Power Line Gets Green Light From National Park Service
BUSHKILL — The federal government has announced that the National Park Service has given its approval to a higher voltage power line to replace the current one.
Part of the four-mile stretch of power lines — known as the Susquehanna-Roseland Transmission Line — cuts through the Delaware Water Gap National Recreation Area near Bushkill.
The new power line will extend from the nuclear power plant near Berwick, through the Poconos to New Jersey. Part of that route cuts right through the park.
Both PPL Electric Utilities and Public Service Electric and Gas Company in New Jersey will be putting up the new high voltage power lines.
A PPL spokesperson said the reason for the project is to make electricity service to its customers more reliable and reduce the amount of power outages in our region, including the Poconos, New Jersey, and New York.
“Oh, my God, I have had power out two or three days, a week on time. Last year when we had a big rain storm, probably a week and some days. If it can prevent that, I’m all for it,” said Gary Wyche of Bushkill.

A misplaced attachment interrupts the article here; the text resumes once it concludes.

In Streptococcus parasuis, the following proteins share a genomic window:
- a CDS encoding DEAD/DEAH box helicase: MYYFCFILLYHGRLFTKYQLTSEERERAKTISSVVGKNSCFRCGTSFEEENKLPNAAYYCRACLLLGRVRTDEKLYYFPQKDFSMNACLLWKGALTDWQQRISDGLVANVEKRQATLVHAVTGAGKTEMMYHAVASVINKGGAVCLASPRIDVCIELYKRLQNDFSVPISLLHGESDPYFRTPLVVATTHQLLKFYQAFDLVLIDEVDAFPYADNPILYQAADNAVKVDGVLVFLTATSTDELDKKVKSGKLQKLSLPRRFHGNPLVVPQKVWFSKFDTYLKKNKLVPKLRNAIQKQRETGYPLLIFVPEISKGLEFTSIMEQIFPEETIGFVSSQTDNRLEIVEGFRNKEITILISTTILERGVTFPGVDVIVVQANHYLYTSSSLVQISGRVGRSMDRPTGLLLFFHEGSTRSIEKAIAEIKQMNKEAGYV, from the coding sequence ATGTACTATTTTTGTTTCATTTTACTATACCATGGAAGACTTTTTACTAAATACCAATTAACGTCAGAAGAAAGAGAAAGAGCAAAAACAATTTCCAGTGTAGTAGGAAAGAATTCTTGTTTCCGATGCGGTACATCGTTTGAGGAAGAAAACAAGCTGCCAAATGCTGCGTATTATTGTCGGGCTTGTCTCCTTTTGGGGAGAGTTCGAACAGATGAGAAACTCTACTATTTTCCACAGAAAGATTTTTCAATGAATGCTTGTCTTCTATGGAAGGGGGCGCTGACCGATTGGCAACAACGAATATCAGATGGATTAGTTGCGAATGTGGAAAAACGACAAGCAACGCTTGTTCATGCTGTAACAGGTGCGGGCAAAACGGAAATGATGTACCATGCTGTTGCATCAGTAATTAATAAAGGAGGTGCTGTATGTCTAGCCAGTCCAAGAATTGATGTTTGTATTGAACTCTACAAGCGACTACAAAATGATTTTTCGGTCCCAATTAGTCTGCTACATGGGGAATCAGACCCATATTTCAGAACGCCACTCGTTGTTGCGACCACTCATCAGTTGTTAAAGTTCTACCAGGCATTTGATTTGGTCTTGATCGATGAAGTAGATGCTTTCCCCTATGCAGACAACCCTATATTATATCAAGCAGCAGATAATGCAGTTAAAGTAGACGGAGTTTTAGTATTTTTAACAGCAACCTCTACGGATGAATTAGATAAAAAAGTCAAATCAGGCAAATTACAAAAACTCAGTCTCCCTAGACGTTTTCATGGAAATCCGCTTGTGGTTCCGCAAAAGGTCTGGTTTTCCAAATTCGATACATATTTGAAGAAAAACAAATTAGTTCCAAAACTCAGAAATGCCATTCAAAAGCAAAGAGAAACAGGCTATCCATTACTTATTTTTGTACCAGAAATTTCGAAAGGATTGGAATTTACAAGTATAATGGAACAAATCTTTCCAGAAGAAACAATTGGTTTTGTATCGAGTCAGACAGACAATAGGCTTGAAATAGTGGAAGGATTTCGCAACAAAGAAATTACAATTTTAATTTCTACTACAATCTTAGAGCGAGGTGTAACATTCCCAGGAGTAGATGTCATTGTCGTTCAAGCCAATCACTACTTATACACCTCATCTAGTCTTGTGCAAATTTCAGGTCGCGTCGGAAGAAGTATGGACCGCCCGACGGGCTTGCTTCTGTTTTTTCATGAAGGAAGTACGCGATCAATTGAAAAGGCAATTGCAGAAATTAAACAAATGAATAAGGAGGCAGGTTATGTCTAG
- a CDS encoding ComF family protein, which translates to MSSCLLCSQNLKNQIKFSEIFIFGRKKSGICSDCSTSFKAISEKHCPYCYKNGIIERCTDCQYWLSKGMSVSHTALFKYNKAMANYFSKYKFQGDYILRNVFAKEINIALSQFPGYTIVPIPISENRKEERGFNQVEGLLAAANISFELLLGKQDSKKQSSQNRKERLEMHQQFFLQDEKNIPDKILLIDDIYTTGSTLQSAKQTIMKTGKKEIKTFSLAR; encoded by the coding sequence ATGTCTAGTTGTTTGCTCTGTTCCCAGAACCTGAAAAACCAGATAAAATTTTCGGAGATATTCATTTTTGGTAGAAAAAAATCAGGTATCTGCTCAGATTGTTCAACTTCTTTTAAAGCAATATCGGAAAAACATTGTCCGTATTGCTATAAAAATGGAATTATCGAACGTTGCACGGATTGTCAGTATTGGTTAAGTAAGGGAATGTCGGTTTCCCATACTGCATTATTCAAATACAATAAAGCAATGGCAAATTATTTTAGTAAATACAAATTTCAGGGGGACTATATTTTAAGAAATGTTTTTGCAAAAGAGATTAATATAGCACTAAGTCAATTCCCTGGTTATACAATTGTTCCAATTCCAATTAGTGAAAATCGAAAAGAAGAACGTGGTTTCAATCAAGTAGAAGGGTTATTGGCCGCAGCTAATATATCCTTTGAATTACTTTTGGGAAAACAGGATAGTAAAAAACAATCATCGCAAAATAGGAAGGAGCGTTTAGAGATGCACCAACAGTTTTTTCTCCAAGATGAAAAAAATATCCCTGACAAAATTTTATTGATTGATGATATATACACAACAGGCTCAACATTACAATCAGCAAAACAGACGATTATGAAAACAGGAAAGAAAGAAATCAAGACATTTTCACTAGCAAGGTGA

“I get great power at my house, lived here 18 years, so I would know,” said Kaileigh Demaio of Bushkill.
After three years filled with discussion between the National Park Service and two power companies involved, heated debate between the residents and the environmental groups, power line towers will now be twice as tall, and the space between both sides of the power line tower will be three times as wide.
“I just think it’s such a sin to be tearing down all this natural beauty. I work at Bushkill Falls. We have all these people all the time come up to see Pennsylvania, the Poconos and we’re just tearing it down, we’re ruining it,” added Demaio.
“I see highways that wasn’t there before that was cut through trees,” said Wyche.
The Delaware Water Gap National Recreational Area Officials did not want to comment on the decision.
Some construction has already started on the power line project. It’s expected to be in service by summer of 2015.